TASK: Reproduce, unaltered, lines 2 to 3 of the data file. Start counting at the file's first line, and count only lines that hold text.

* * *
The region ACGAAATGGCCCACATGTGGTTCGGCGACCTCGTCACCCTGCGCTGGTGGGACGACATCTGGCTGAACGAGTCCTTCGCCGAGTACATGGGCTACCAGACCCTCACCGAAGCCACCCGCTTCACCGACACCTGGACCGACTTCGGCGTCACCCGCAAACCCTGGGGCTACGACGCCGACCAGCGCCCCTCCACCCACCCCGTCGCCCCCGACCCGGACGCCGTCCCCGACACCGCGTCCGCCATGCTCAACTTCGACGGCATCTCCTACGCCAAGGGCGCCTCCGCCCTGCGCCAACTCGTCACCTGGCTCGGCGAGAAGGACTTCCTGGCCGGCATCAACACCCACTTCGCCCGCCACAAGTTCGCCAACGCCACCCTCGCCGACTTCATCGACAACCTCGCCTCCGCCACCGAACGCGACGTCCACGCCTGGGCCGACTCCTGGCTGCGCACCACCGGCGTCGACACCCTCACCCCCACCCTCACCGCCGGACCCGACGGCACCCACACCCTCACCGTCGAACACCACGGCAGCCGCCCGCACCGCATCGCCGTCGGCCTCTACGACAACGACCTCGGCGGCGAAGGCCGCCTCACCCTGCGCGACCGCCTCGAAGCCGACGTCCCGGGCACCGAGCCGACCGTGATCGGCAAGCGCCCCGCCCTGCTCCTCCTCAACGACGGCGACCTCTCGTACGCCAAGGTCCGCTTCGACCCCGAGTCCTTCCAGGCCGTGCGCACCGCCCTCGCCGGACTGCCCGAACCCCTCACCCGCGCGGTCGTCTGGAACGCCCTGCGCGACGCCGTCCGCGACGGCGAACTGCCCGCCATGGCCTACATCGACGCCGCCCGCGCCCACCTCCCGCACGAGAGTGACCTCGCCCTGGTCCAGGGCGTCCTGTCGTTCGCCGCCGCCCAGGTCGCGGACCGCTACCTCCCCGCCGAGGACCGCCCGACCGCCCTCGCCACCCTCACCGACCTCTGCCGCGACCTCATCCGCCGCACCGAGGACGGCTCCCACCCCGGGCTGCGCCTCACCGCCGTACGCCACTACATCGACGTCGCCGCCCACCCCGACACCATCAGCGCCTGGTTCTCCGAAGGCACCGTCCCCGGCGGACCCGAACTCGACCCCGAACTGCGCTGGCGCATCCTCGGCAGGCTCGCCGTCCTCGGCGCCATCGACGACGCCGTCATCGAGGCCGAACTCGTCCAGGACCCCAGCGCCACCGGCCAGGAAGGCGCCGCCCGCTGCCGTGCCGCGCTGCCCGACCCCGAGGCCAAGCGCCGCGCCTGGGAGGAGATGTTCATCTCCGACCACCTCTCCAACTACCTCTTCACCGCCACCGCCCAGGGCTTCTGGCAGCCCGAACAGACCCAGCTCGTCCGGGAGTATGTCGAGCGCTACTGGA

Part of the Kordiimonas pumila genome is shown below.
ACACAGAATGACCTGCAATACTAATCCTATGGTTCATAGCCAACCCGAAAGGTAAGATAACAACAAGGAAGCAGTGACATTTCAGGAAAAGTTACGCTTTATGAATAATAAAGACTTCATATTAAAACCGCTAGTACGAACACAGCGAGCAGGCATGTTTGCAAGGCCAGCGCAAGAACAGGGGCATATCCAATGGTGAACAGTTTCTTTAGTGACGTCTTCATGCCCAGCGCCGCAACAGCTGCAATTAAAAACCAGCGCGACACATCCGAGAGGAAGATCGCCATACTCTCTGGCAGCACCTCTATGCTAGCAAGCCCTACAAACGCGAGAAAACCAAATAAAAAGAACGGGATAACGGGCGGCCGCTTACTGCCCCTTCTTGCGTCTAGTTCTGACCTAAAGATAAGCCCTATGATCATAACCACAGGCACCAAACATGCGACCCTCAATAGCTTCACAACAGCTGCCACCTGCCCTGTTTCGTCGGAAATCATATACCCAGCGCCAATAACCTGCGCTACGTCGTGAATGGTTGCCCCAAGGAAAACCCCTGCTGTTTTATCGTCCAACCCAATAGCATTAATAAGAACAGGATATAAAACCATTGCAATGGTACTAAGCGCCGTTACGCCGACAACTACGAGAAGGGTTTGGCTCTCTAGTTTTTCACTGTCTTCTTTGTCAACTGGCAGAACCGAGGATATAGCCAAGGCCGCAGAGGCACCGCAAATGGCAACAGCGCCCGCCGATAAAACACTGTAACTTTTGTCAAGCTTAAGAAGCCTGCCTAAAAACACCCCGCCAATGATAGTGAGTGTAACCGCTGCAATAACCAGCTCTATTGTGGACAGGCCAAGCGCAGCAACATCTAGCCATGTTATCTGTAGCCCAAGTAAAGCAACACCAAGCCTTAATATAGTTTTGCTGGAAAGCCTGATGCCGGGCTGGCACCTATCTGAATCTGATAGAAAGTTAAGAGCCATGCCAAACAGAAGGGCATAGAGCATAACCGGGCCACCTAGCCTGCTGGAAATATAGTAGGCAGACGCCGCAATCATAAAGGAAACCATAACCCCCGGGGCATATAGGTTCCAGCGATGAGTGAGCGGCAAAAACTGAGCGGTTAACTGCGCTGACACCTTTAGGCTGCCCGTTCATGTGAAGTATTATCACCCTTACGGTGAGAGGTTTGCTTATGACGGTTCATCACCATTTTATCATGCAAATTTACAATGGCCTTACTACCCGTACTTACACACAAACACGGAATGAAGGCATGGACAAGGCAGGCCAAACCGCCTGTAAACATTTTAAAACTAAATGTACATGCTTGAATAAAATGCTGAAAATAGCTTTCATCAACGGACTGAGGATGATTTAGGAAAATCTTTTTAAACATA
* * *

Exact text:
Part of the Kordiimonas pumila genome is shown below.
ACACAGAATGACCTGCAATACTAATCCTATGGTTCATAGCCAACCCGAAAGGTAAGATAACAACAAGGAAGCAGTGACATTTCAGGAAAAGTTACGCTTTATGAATAATAAAGACTTCATATTAAAACCGCTAGTACGAACACAGCGAGCAGGCATGTTTGCAAGGCCAGCGCAAGAACAGGGGCATATCCAATGGTGAACAGTTTCTTTAGTGACGTCTTCATGCCCAGCGCCGCAACAGCTGCAATTAAAAACCAGCGCGACACATCCGAGAGGAAGATCGCCATACTCTCTGGCAGCACCTCTATGCTAGCAAGCCCTACAAACGCGAGAAAACCAAATAAAAAGAACGGGATAACGGGCGGCCGCTTACTGCCCCTTCTTGCGTCTAGTTCTGACCTAAAGATAAGCCCTATGATCATAACCACAGGCACCAAACATGCGACCCTCAATAGCTTCACAACAGCTGCCACCTGCCCTGTTTCGTCGGAAATCATATACCCAGCGCCAATAACCTGCGCTACGTCGTGAATGGTTGCCCCAAGGAAAACCCCTGCTGTTTTATCGTCCAACCCAATAGCATTAATAAGAACAGGATATAAAACCATTGCAATGGTACTAAGCGCCGTTACGCCGACAACTACGAGAAGGGTTTGGCTCTCTAGTTTTTCACTGTCTTCTTTGTCAACTGGCAGAACCGAGGATATAGCCAAGGCCGCAGAGGCACCGCAAATGGCAACAGCGCCCGCCGATAAAACACTGTAACTTTTGTCAAGCTTAAGAAGCCTGCCTAAAAACACCCCGCCAATGATAGTGAGTGTAACCGCTGCAATAACCAGCTCTATTGTGGACAGGCCAAGCGCAGCAACATCTAGCCATGTTATCTGTAGCCCAAGTAAAGCAACACCAAGCCTTAATATAGTTTTGCTGGAAAGCCTGATGCCGGGCTGGCACCTATCTGAATCTGATAGAAAGTTAAGAGCCATGCCAAACAGAAGGGCATAGAGCATAACCGGGCCACCTAGCCTGCTGGAAATATAGTAGGCAGACGCCGCAATCATAAAGGAAACCATAACCCCCGGGGCATATAGGTTCCAGCGATGAGTGAGCGGCAAAAACTGAGCGGTTAACTGCGCTGACACCTTTAGGCTGCCCGTTCATGTGAAGTATTATCACCCTTACGGTGAGAGGTTTGCTTATGACGGTTCATCACCATTTTATCATGCAAATTTACAATGGCCTTACTACCCGTACTTACACACAAACACGGAATGAAGGCATGGACAAGGCAGGCCAAACCGCCTGTAAACATTTTAAAACTAAATGTACATGCTTGAATAAAATGCTGAAAATAGCTTTCATCAACGGACTGAGGATGATTTAGGAAAATCTTTTTAAACATA